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Interpreting Interpreter
Captain Moroni’s Hidden Debates

This post is a summary of the article “The Unwritten Debates in Moroni1’s Letter” by Morgan Deane in Volume 61 of Interpreter: A Journal of Latter-day Saint Faith and Scholarship. All of the Interpreting Interpreter articles may be seen at An introduction to the Interpreting Interpreter series is available at


The Takeaway

Deane suggests that Moroni’s letter to Pahoran argues implicitly against taking a passive approach to military threats—and in favor of placing the blame for defeat at the hands of political leadership—in response to debates that may have been taking place within the Nephite political and military hierarchy.


The Summary

In this article, Morgan Deane presents thoughts from his book on military ethics and the Book of Mormon, ones that examine the rhetoric of Captain Moroni in his letter to Pahoran in Alma 60. Rather than simply acting as a “military studmuffin”, expressing anger at an apparently negligent government, Deane argues that Moroni was also responding to ongoing military-related debates in Nephite culture. Deane infers a number of Nephite perspectives on war based on his reading of various passages, including the idea that it was necessary to wait and trust on the Lord’s aid, passively awaiting Lamanite attacks rather than attacking proactively. This approach is exemplified by the war against the Amlicites, and may have formed after the failure of military prowess to prevent or redress Nephite captivity in the cases of Alma the Elder and King Limhi. In that context, the Nephites interpreted heavy losses in battle as being due to their own wickedness and the resulting judgment of God.

Moroni’s own strategy was quite different, focused on active strengthening of defensive positions and engaging in ambush. Moroni’s language to Pahoran seems to denigrate the more passive approach (e.g., encouraging the government to “awaken” from “idleness” and “stupor”), and though his own strategy had at that point resulted in stalemate, he bristled against the thought that his soldiers (or his strategy) were to blame for defeat. In making this argument, Deane suggests that these contrasting positions mirror similar debates among church members who take opposing views on, for example, military spending and foreign policy.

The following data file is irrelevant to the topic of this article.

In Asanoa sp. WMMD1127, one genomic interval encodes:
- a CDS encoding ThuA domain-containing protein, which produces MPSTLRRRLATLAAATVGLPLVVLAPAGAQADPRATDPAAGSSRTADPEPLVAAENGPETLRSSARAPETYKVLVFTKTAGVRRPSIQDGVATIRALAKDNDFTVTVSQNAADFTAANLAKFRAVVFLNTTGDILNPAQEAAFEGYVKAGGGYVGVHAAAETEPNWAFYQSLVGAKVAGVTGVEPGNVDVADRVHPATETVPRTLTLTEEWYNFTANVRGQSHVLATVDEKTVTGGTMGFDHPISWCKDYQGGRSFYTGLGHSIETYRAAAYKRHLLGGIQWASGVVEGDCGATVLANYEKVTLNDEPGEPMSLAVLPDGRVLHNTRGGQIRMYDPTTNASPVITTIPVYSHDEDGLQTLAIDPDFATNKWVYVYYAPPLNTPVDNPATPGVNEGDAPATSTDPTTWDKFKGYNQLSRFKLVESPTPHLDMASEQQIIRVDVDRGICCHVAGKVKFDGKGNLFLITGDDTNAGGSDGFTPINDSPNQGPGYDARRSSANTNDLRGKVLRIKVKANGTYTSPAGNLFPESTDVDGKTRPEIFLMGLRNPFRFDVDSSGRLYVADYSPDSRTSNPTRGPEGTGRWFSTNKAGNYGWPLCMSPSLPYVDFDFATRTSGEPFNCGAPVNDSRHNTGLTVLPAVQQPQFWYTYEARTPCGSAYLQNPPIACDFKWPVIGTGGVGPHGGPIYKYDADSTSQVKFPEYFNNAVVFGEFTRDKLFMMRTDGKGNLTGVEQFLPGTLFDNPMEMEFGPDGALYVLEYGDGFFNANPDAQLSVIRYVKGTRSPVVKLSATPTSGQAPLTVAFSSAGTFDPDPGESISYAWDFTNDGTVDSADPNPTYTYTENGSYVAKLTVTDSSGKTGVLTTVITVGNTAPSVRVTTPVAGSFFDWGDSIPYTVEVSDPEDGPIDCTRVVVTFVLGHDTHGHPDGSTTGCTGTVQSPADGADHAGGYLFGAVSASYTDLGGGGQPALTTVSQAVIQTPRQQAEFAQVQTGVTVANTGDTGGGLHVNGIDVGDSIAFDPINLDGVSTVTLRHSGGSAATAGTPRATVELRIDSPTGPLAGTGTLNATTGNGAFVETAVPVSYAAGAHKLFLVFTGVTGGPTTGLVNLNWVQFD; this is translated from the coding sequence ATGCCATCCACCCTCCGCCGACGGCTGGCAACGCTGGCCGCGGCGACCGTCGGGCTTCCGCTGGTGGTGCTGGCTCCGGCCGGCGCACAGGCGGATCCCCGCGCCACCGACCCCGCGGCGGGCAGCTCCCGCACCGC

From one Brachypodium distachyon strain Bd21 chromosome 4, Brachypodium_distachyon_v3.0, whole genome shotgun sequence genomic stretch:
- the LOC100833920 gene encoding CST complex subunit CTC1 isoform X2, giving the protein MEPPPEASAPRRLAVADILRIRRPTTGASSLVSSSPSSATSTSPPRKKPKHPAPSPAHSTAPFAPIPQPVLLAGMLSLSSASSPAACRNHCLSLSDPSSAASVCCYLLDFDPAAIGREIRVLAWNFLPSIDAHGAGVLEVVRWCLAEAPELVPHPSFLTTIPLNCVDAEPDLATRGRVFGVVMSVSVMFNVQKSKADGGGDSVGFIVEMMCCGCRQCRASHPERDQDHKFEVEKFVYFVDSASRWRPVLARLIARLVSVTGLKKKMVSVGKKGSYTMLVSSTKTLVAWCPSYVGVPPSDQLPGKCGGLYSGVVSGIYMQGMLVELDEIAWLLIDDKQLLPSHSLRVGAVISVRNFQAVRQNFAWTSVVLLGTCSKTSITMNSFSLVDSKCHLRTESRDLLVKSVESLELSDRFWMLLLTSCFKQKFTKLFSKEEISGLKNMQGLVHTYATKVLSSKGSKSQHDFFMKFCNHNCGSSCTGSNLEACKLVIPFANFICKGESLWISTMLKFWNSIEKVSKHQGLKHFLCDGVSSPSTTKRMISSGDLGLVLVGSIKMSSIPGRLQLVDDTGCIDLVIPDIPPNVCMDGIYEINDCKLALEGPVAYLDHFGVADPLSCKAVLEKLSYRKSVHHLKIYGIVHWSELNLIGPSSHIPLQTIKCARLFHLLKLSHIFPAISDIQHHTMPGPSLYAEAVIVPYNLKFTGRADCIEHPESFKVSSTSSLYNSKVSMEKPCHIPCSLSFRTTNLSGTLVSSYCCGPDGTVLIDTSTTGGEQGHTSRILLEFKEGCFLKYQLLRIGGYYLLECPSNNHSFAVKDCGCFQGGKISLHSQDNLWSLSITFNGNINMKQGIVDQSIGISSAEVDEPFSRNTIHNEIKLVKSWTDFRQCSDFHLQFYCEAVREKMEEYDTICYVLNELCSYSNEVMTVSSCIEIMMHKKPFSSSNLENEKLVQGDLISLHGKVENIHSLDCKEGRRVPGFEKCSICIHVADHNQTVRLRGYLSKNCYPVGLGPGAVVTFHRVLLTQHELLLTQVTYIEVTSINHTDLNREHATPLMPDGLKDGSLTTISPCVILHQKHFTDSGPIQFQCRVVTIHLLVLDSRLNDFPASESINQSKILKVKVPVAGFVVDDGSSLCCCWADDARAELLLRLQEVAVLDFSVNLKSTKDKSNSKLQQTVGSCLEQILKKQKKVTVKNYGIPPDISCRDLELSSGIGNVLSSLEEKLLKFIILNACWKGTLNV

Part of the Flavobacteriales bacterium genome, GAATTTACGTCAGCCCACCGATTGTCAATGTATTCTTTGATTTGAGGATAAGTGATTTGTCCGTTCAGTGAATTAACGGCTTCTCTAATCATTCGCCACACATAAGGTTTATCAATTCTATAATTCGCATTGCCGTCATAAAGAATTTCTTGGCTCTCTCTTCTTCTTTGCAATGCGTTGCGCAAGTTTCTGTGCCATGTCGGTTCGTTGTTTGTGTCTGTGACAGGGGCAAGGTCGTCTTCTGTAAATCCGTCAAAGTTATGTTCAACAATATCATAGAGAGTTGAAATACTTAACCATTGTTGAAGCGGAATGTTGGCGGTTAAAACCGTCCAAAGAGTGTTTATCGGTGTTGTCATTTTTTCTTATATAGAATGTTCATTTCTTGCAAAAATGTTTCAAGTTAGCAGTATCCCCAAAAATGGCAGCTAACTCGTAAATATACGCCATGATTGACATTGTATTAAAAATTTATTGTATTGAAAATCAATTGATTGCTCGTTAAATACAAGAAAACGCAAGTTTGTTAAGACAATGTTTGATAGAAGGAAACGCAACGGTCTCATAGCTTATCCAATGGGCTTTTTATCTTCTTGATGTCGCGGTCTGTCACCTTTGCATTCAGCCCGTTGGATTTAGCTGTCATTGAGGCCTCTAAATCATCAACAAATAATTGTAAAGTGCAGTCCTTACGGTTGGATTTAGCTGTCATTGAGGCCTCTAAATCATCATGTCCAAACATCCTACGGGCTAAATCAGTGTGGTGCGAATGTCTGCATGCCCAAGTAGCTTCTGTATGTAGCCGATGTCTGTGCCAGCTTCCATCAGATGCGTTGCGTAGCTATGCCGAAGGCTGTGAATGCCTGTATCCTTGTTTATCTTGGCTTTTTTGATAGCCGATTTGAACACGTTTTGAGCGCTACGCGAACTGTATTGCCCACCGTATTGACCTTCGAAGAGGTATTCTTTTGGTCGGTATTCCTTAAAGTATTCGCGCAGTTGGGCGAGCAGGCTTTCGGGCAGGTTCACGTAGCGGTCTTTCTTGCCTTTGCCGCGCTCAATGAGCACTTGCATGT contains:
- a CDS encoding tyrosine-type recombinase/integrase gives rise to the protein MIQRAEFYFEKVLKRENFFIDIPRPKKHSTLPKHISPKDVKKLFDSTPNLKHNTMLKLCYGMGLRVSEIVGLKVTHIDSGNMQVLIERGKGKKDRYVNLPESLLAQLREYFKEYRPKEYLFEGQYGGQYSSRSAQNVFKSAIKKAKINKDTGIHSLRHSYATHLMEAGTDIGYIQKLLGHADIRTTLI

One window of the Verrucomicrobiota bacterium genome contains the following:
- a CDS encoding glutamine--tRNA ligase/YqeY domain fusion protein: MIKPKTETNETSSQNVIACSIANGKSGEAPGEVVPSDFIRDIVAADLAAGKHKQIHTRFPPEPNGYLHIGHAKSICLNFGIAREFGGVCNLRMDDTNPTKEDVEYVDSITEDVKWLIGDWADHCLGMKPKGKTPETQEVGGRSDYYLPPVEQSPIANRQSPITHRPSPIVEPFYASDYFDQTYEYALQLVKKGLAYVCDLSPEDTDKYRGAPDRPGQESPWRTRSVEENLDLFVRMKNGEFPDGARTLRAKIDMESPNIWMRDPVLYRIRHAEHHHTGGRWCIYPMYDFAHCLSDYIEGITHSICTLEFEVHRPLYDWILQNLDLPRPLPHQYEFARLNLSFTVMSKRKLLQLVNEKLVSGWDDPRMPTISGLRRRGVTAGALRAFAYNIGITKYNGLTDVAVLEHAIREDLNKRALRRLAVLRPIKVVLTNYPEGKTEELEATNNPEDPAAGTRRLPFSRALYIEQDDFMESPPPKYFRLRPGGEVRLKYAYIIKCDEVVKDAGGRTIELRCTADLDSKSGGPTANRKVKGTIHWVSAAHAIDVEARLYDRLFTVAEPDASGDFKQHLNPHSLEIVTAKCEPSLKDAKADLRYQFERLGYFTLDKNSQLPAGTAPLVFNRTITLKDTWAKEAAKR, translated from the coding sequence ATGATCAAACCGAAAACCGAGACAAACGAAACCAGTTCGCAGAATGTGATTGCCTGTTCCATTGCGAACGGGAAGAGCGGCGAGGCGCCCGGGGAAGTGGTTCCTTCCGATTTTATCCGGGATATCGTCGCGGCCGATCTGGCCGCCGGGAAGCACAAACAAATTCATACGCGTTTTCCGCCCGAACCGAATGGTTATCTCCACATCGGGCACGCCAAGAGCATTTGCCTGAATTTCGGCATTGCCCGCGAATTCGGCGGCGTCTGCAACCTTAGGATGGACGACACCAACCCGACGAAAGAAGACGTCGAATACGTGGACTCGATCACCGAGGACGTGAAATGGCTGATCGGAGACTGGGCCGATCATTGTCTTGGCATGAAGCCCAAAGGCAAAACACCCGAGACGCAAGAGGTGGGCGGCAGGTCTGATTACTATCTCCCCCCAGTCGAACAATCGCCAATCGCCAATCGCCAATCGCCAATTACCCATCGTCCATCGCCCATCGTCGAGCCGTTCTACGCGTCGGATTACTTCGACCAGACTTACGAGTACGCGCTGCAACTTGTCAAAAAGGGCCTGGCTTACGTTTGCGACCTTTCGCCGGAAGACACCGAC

Moroni’s strategy did prove successful for a time (though would ultimately fail when applied to the Gadianton robbers), but his letter hints at a more nuanced perspective on just warfare than we might otherwise associate with ancient military leaders. As Deane concludes:

“Nephite thought became more sophisticated to the point that they could debate the reasons for battlefield failure, while still holding a belief that God was on their side… [Moroni] was the strongest voice, quoted at length in the Book of Mormon and spoken of with approval by Mormon…[but] had to rely on strong letters to restate his arguments and convince the Nephites to stay the course. The ultimate lesson of Mormon’s letter is that readers should carefully parse his words and examine his actions for military and spiritual insights.”


The Reflection

The Book of Mormon has a rather interesting ability—it present ideas in diverse areas of thought which are most deeply appreciated by experts in those same fields. In this case, its military and warfare-related themes are best recognized and detailed by military experts, its legal ideas by legal scholars, its poetry by poets, its narrative intent by masters of narrative. In a sense we should expect this, in the way that it’s a hammer that is best able to find and articulate a nail. But I find it telling that these experts not only find such themes, but often come away impressed by them. I know such a view is controversial, but fraudulent text should not do this. It shouldn’t hold anyone’s attention at all, let alone expert attention, and yet neither critic nor supplicant can seem to leave it alone. I appreciate the present example of this phenomenon provided by Deane, and I look forward to the numerous others that tend to grace the pages of this particular journal.

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